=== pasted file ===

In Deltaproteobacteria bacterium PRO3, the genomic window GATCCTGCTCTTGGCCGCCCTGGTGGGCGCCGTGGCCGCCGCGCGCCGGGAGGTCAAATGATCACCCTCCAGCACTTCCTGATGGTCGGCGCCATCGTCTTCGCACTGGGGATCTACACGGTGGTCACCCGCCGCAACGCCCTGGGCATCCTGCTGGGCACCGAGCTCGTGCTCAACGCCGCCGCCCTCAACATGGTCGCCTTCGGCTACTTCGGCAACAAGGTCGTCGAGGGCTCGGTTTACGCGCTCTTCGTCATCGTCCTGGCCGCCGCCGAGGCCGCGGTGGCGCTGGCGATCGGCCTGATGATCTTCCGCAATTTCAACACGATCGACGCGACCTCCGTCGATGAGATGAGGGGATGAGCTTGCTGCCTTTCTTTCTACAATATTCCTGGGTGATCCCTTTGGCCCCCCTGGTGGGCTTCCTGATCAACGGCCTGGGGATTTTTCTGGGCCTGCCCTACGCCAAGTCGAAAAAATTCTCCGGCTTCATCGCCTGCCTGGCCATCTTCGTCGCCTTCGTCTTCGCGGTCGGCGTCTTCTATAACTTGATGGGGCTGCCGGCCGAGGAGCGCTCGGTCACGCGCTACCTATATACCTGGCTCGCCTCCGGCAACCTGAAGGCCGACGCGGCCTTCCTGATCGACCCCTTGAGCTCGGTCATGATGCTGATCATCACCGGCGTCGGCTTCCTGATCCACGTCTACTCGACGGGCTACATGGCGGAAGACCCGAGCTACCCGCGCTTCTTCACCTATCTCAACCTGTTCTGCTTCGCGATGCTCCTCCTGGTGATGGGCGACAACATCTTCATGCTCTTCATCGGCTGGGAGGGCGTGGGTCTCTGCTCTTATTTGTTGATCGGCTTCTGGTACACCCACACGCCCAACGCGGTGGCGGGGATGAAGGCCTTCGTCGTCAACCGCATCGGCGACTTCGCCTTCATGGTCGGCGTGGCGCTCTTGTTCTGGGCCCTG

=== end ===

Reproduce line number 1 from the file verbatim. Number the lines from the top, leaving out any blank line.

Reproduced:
In Deltaproteobacteria bacterium PRO3, the genomic window GATCCTGCTCTTGGCCGCCCTGGTGGGCGCCGTGGCCGCCGCGCGCCGGGAGGTCAAATGATCACCCTCCAGCACTTCCTGATGGTCGGCGCCATCGTCTTCGCACTGGGGATCTACACGGTGGTCACCCGCCGCAACGCCCTGGGCATCCTGCTGGGCACCGAGCTCGTGCTCAACGCCGCCGCCCTCAACATGGTCGCCTTCGGCTACTTCGGCAACAAGGTCGTCGAGGGCTCGGTTTACGCGCTCTTCGTCATCGTCCTGGCCGCCGCCGAGGCCGCGGTGGCGCTGGCGATCGGCCTGATGATCTTCCGCAATTTCAACACGATCGACGCGACCTCCGTCGATGAGATGAGGGGATGAGCTTGCTGCCTTTCTTTCTACAATATTCCTGGGTGATCCCTTTGGCCCCCCTGGTGGGCTTCCTGATCAACGGCCTGGGGATTTTTCTGGGCCTGCCCTACGCCAAGTCGAAAAAATTCTCCGGCTTCATCGCCTGCCTGGCCATCTTCGTCGCCTTCGTCTTCGCGGTCGGCGTCTTCTATAACTTGATGGGGCTGCCGGCCGAGGAGCGCTCGGTCACGCGCTACCTATATACCTGGCTCGCCTCCGGCAACCTGAAGGCCGACGCGGCCTTCCTGATCGACCCCTTGAGCTCGGTCATGATGCTGATCATCACCGGCGTCGGCTTCCTGATCCACGTCTACTCGACGGGCTACATGGCGGAAGACCCGAGCTACCCGCGCTTCTTCACCTATCTCAACCTGTTCTGCTTCGCGATGCTCCTCCTGGTGATGGGCGACAACATCTTCATGCTCTTCATCGGCTGGGAGGGCGTGGGTCTCTGCTCTTATTTGTTGATCGGCTTCTGGTACACCCACACGCCCAACGCGGTGGCGGGGATGAAGGCCTTCGTCGTCAACCGCATCGGCGACTTCGCCTTCATGGTCGGCGTGGCGCTCTTGTTCTGGGCCCTG